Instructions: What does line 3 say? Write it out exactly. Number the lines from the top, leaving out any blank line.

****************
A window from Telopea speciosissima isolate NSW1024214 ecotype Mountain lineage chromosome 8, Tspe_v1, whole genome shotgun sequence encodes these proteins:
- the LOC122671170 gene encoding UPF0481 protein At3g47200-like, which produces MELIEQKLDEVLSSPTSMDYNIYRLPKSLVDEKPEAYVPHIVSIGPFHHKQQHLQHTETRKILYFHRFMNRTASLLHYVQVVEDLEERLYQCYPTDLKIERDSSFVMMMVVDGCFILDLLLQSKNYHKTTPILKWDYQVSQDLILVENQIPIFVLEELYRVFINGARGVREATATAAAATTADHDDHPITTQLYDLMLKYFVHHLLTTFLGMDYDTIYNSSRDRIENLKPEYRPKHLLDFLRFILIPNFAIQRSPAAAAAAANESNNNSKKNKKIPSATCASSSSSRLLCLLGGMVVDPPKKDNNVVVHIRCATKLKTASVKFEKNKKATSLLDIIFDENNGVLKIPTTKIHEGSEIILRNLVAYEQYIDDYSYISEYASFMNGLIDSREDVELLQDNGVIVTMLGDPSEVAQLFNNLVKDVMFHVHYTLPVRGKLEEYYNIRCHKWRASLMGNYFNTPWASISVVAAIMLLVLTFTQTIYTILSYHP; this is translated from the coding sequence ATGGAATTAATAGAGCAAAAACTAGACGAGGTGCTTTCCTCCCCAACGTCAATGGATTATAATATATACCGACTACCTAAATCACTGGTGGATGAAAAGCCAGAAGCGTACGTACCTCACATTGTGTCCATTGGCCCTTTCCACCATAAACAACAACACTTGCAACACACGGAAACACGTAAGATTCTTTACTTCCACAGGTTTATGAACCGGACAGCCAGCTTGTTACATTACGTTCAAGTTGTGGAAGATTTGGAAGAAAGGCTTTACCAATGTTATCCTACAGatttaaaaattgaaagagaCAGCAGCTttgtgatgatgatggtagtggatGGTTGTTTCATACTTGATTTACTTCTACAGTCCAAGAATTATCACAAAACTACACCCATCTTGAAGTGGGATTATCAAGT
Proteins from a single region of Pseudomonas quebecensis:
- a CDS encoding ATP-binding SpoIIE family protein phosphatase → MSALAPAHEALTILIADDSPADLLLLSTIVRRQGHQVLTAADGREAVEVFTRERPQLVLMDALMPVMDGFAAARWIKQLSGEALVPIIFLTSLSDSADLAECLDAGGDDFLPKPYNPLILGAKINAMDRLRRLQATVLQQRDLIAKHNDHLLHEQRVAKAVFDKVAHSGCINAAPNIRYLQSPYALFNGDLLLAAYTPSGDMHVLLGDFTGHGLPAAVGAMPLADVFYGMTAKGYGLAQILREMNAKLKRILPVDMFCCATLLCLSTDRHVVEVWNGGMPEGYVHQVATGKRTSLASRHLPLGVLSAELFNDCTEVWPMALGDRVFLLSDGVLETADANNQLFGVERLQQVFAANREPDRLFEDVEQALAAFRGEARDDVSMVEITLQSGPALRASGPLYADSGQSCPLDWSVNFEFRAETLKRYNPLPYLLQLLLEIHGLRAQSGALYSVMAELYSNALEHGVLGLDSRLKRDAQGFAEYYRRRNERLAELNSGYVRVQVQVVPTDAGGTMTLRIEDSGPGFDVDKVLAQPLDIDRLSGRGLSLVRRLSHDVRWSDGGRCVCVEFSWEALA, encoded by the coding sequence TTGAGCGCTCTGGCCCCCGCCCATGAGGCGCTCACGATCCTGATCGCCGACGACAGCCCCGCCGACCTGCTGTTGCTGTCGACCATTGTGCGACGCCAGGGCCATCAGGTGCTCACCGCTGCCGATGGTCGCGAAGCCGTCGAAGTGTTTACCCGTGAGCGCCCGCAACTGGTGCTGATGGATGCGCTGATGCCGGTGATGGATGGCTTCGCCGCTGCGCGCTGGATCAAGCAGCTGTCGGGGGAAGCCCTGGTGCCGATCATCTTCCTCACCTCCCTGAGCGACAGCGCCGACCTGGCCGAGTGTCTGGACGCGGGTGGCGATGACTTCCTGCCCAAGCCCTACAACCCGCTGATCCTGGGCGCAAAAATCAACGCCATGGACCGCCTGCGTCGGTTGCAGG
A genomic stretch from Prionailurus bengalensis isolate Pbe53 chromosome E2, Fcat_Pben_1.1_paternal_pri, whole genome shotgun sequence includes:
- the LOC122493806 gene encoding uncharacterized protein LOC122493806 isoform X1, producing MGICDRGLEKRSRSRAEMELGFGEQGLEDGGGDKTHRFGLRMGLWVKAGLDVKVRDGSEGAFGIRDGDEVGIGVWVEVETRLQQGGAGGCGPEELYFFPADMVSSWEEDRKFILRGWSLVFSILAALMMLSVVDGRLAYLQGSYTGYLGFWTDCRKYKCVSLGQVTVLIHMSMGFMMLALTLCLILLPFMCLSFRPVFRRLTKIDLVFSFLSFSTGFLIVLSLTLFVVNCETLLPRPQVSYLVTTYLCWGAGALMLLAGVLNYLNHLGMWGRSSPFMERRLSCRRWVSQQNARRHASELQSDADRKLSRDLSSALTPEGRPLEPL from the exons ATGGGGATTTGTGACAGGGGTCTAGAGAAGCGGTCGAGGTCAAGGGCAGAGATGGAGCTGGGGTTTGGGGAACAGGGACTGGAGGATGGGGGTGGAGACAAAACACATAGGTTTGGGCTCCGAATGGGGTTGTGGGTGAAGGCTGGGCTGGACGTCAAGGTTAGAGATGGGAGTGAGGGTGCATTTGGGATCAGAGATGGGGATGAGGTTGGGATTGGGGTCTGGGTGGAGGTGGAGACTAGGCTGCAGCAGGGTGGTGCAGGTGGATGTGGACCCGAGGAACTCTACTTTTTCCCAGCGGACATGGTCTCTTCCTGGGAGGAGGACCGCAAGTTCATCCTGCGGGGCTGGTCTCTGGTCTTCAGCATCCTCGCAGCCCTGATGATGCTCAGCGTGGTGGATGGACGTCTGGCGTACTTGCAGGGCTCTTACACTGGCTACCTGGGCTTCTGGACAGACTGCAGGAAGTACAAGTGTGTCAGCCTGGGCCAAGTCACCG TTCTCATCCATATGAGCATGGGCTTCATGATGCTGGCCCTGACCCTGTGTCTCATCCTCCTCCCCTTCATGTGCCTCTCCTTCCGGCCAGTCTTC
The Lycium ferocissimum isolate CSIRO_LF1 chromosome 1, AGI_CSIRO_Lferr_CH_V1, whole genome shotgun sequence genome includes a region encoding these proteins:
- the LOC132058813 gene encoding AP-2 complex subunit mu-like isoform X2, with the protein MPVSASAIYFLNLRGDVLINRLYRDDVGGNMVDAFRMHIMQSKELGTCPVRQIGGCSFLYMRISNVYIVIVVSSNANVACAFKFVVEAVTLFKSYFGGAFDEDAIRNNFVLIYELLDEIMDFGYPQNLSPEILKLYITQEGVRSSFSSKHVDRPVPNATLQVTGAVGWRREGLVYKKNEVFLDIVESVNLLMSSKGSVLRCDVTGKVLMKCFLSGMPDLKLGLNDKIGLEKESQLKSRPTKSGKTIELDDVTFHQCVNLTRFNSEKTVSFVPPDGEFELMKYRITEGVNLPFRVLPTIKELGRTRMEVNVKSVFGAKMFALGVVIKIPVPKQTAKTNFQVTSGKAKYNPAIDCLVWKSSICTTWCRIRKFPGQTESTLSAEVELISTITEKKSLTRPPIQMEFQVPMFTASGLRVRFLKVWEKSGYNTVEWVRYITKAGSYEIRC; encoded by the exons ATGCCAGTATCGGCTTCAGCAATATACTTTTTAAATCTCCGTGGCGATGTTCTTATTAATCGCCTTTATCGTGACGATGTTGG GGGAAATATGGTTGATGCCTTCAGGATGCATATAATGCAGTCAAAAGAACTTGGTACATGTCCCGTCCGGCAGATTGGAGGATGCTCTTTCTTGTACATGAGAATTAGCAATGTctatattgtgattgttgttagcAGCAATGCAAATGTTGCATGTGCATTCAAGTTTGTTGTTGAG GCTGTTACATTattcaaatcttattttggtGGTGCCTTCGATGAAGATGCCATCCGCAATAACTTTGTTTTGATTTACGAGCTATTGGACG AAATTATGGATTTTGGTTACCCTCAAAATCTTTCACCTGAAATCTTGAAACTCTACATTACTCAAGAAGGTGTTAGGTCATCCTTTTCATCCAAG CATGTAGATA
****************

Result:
Proteins from a single region of Pseudomonas quebecensis: